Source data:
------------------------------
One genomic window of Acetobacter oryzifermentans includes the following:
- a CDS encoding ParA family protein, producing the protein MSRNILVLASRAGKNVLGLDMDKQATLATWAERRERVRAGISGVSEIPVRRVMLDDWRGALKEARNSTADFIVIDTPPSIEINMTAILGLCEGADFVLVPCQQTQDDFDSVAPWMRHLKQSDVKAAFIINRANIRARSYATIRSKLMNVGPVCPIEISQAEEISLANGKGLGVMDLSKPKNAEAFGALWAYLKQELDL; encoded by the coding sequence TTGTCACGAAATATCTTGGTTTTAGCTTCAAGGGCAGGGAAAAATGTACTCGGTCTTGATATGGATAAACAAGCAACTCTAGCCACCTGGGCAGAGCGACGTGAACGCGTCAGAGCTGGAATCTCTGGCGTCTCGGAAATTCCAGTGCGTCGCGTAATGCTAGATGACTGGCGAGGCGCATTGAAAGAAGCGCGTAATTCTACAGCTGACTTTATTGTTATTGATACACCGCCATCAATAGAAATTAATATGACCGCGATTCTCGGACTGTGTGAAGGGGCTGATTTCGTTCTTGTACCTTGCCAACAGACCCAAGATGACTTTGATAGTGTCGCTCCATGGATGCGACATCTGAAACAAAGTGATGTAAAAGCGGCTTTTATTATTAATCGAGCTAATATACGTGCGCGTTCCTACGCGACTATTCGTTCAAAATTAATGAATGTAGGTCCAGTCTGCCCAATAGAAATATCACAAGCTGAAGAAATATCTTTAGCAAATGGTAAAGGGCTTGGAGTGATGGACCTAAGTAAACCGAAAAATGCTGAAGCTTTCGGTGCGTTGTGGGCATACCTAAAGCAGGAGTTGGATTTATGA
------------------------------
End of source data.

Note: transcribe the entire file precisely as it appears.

One genomic window of Acetobacter oryzifermentans includes the following:
- a CDS encoding ParA family protein, producing the protein MSRNILVLASRAGKNVLGLDMDKQATLATWAERRERVRAGISGVSEIPVRRVMLDDWRGALKEARNSTADFIVIDTPPSIEINMTAILGLCEGADFVLVPCQQTQDDFDSVAPWMRHLKQSDVKAAFIINRANIRARSYATIRSKLMNVGPVCPIEISQAEEISLANGKGLGVMDLSKPKNAEAFGALWAYLKQELDL; encoded by the coding sequence TTGTCACGAAATATCTTGGTTTTAGCTTCAAGGGCAGGGAAAAATGTACTCGGTCTTGATATGGATAAACAAGCAACTCTAGCCACCTGGGCAGAGCGACGTGAACGCGTCAGAGCTGGAATCTCTGGCGTCTCGGAAATTCCAGTGCGTCGCGTAATGCTAGATGACTGGCGAGGCGCATTGAAAGAAGCGCGTAATTCTACAGCTGACTTTATTGTTATTGATACACCGCCATCAATAGAAATTAATATGACCGCGATTCTCGGACTGTGTGAAGGGGCTGATTTCGTTCTTGTACCTTGCCAACAGACCCAAGATGACTTTGATAGTGTCGCTCCATGGATGCGACATCTGAAACAAAGTGATGTAAAAGCGGCTTTTATTATTAATCGAGCTAATATACGTGCGCGTTCCTACGCGACTATTCGTTCAAAATTAATGAATGTAGGTCCAGTCTGCCCAATAGAAATATCACAAGCTGAAGAAATATCTTTAGCAAATGGTAAAGGGCTTGGAGTGATGGACCTAAGTAAACCGAAAAATGCTGAAGCTTTCGGTGCGTTGTGGGCATACCTAAAGCAGGAGTTGGATTTATGA